REVIEW: A sinister mystery on a beautiful set

Sir Henry Baskerville (David Rankin) and Lady Agatha (Trish Moram). Picture by Luise Cartwright

Sir Henry Baskerville (David Rankin) and Lady Agatha (Trish Moram). Picture by Luise Cartwright

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The Hound of the Baskervilles, Archway Theatre Company. Directed by Richard Harker with Carol Hall. Wednesday, June 3

Until tonight, I don’t think I’ve been to a show that receives a round of applause at the very beginning.

Joseph Booton as Sherlock Holmes. Picture by Luise Cartwright

Joseph Booton as Sherlock Holmes. Picture by Luise Cartwright

As the curtain rises to reveal a beautiful room in Baskerville Hall, the audience can’t help but express their admiration.

It’s possibly the best set I’ve seen in a small stage production – amateur or professional – blending dark and light browns with strategic lighting to create a high class, yet claustrophobic Victorian setting.

Anything ‘outside’ the house appears to be pitch black, which conveys a sense of impending doom, especially when the fog starts seeping in.

The Hound of the Baskervilles, a popular Sherlock Holmes mystery, tells the story of Sir Henry Baskerville, a man whose family is apparently being terrorized by a great black beast from the moor. Into this environment comes top detective Sherlock Holmes, determined to uncover the truth once and for all.

This show (inevitably) has a distinctly Victorian pace and audiences who are only familiar with the BBC’s snappy Benedict Cumberbatch vehicle might find the first half a little slow. However, what the play lacks in action (at least, until the second half), it makes up for with its grim atmosphere and solid performances.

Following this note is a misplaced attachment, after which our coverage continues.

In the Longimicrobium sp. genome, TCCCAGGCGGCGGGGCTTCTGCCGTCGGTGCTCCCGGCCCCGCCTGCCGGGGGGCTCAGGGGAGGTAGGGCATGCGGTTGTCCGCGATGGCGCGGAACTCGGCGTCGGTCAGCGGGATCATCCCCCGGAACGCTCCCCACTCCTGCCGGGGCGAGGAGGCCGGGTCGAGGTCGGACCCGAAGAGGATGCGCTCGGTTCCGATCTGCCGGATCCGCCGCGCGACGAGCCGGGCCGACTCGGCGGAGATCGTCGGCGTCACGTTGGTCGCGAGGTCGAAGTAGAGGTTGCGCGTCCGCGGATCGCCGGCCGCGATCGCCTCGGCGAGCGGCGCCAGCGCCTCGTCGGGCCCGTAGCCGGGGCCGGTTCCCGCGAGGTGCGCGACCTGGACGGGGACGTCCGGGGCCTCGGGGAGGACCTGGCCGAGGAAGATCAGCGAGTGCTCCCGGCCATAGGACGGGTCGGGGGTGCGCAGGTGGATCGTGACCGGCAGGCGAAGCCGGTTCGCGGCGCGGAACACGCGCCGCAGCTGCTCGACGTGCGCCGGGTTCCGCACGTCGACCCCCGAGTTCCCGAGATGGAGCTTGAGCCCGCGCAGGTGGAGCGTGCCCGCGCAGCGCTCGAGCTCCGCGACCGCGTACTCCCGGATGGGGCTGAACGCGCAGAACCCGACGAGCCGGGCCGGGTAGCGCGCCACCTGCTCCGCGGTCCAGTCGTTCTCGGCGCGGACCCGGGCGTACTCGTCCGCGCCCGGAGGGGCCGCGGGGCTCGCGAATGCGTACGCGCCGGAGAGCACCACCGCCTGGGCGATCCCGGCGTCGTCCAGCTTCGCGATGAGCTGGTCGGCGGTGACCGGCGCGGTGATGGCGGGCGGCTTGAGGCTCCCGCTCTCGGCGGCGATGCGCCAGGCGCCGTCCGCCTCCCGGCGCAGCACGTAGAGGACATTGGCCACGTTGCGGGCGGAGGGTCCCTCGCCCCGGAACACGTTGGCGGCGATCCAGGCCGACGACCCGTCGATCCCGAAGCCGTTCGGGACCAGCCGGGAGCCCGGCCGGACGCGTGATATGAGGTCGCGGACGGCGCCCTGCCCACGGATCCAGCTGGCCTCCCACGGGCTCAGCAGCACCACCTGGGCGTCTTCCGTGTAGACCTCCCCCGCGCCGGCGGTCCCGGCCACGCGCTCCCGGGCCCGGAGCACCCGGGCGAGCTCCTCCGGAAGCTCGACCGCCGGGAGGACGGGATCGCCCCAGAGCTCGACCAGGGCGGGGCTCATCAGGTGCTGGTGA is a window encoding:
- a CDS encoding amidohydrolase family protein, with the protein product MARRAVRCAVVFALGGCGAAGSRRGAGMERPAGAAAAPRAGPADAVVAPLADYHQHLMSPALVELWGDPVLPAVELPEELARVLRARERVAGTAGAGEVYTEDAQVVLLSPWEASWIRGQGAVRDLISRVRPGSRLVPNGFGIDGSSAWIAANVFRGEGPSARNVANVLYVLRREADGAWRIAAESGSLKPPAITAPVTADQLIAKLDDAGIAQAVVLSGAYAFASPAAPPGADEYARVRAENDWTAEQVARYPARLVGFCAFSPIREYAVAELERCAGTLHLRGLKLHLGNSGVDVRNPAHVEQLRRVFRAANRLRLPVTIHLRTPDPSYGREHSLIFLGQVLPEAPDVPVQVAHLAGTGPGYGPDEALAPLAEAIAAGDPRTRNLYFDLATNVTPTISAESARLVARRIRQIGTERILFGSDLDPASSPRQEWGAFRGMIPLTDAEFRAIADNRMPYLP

Joseph Booton is a pretty good Sherlock Holmes, showing an exuberant and highly intelligent man who is amusingly pleased with himself when he gets to demonstrate his own brilliance. Joseph doesn’t shy away from the sleuth’s crueller side either, conveying rather mean-spirited attitudes towards women in a way that’s quite jarring for a modern, PC audience.

Bob Comolli presents a much warmer, comedic character as Watson while co-director Carol Hall captures her character’s inner turmoil well as Mrs Barrymore.

Holmes and Watson aside, this play is a kind of ensemble piece and all performers contribute in effective ways.

John Freeman offers a suitably shifty and calculating Mr Barrymore while Phil Taylor injects his character, Jack Stapleton, with a kind of petulance that comes to the fore in a confrontation with Sir Henry.

Megan Fraser (Perkins), Trish Moram (Lady Agatha Mortimer) and Lisa Ray (Laura Lyons) create their characters convincingly while Marianna Kydonieos is a delight as Kathy Stapleton. Kathy appears to be sweet, innocent and naive but, without wanting to give too much away, Marianna believably shows that this girl has a dark side.

Finally, David Rankin is particularly impressive as the dignified, self-assured yet somewhat hot-headed Sir Henry Baskerville, performing all his lines with a well-observed and pleasant American accent.

Overall, The Hound of the Baskervilles isn’t my favourite offering from the Archway, but it’s still an entertaining mystery and I’d quite like to see how the company handles a different Sherlock Holmes story if it returns to Arthur Conan Doyle’s world anytime soon.